NEO CHAI CHIN Today Online 2 May 16;
SINGAPORE — A project to use food waste to generate more electricity has hit a snag, with delays caused and sub-contractors left in the lurch by a former partner of national water agency PUB.
The project, announced last June, was to build Singapore’s first co-digestion plant at PUB’s Ulu Pandan Water Reclamation Plant. The plant was to validate the efficacy of co-digestion technology — adding food waste to used water sludge to generate more electricity.
It was to have been completed last September but is now about 60 per cent done, and slated for completion by year end, said the PUB.
The project’s troubles run deeper, however. Two sub-contractors of PUB’s ex-partner, Anaergia Pte Ltd, say they have not been paid over S$1.2 million and are crying foul at Anaergia Pte Ltd’s change of ownership.
The sub-contractors, local small and medium enterprises Structura Construction and Brilliant Engineering, had contracts with Anaergia Pte Ltd worth about S$1.4 million and S$1 million respectively. They have completed 90 per cent of construction work and 70 per cent of mechanical and electrical work, but have only been paid about S$638,000 in total.
Structura director Andrew Lee said his company is owed about S$960,000, while Brilliant’s project director Philip Sheng said his firm is owed about S$300,000.
This is despite the PUB having already paid S$3.3 million to Anaergia Pte Ltd. No outstanding payments are due to Anaergia Pte Ltd, said a PUB spokesman, stressing that the agency does not have any contract with Structura or Brilliant.
PUB said it paid Anaergia Pte Ltd upon the completion of each project milestone, and was informed by the sub-contractors only at a later date that Anaergia Pte Ltd had not paid them. “As PUB has no contracts with these sub-contractors, PUB then advised them to seek legal advice on the actions they could take to recover payment,” said the spokesperson.
Mr Sheng questioned what the company — which was part of the Canada-headquartered Anaergia group of companies until it was sold to a third party last December — has done with the money paid by PUB.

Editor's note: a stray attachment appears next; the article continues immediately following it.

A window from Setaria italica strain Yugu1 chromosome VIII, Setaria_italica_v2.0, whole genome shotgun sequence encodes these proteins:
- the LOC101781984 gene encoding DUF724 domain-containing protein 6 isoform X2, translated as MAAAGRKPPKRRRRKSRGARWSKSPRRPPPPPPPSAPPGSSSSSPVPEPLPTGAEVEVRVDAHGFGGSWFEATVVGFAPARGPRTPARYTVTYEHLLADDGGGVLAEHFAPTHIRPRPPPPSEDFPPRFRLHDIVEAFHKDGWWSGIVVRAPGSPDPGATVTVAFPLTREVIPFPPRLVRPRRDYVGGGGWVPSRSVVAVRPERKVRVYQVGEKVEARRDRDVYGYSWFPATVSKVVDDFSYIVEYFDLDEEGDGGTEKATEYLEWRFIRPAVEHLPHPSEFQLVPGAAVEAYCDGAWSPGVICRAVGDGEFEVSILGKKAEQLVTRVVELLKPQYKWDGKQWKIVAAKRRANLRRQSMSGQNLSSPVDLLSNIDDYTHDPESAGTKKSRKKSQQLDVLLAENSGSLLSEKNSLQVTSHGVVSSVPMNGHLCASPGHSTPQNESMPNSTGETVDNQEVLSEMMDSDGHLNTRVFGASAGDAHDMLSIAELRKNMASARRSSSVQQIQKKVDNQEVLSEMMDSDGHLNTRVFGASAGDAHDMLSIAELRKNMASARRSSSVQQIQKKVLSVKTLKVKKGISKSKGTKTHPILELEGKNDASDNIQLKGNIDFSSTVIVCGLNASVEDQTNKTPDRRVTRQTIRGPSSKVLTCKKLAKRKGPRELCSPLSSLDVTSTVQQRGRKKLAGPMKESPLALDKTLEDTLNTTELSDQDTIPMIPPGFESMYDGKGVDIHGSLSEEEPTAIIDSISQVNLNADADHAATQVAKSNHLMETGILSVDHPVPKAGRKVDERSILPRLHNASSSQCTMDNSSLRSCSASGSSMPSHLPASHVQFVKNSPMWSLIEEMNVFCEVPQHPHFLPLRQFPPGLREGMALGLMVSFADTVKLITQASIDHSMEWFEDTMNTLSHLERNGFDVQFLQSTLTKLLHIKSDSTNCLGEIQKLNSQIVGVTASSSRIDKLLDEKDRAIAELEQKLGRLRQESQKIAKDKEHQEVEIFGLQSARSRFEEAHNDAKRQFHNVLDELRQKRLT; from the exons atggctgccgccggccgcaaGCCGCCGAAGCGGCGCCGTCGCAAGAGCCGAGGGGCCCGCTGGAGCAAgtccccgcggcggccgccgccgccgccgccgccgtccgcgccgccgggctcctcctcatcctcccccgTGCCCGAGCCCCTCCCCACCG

He said efforts to engage Anaergia Pte Ltd in recent months have hit a dead end, as all its employees have left and have said they had nothing more to do with the company.
“You don’t expect to get stiffed for a project like that,” added Structura director Amy Yeo, referring to PUB’s involvement. Both sub-contractors are seeking legal advice.
PUB said it has been in close contact with Anaergia Inc, which owns the technology to be used for the co-digestion plant. “Anaergia Inc sees the importance of this project, and has therefore resolved to dedicate its Singapore subsidiary, Anaergia Singapore Pte Ltd, to complete the project,” said PUB. “PUB and Anaergia Singapore Pte Ltd will continue to work closely to complete the project.”
Asked why PUB was continuing to work with Anaergia Inc when its former affiliate had failed to pay the sub-contractors, PUB said the team at Anaergia Singapore Pte Ltd it is hoping to work with will not include anyone it previously worked with from Anaergia Pte Ltd.
According to Accounting and Corporate Regulatory Authority (Acra) records, however, both companies shared at least one director.
Former Nominated Member of Parliament and clean energy advocate Edwin Khew was a director at Anaergia Pte Ltd until December, and is a director at Anaergia Singapore Pte Ltd. He told TODAY he was involved only in marketing and project development, and not the project.
In reply to an email from TODAY, Anaergia Singapore Pte Ltd managing director Luca Belli maintained that Brilliant’s and Structura’s contracts are with Anaergia Pte Ltd, which was “sold back in December 2015 to a third party which bears no relation to the Anaergia group of companies”.
Anaergia Pte Ltd is no longer part of the Anaergia group of companies, and is to be renamed as part of its sale conditions, he added. Asked about non-payment for work done by the sub-contractors prior to December, Mr Belli said to contact Anaergia Pte Ltd. TODAY was unable to reach the directors of Anaergia Pte Ltd, as stated in ACRA records, by press time.
Mr Sheng and Ms Yeo also questioned why PUB worked with Anaergia Pte Ltd, a company with only S$100 in paid-up capital. In response, PUB said research projects are to demonstrate the innovativeness and effectiveness of the technology in question. These projects are generally short-term and lower in value, compared with construction and development projects, in which a minimum paid-up capital of up to millions of dollars applies.
“Subjecting these technology providers to requirements similar to construction/development projects may stifle innovation and make it more onerous and difficult for such companies to test their ideas and technologies for acceptance and adoption,” said the PUB spokesperson.
The co-digestion project is co-funded by the TechPioneer scheme, administered by the Economic Development Board on behalf of the Environment and Water Industry Programme Office.
NEO CHAI CHIN Today Online 2 May 16;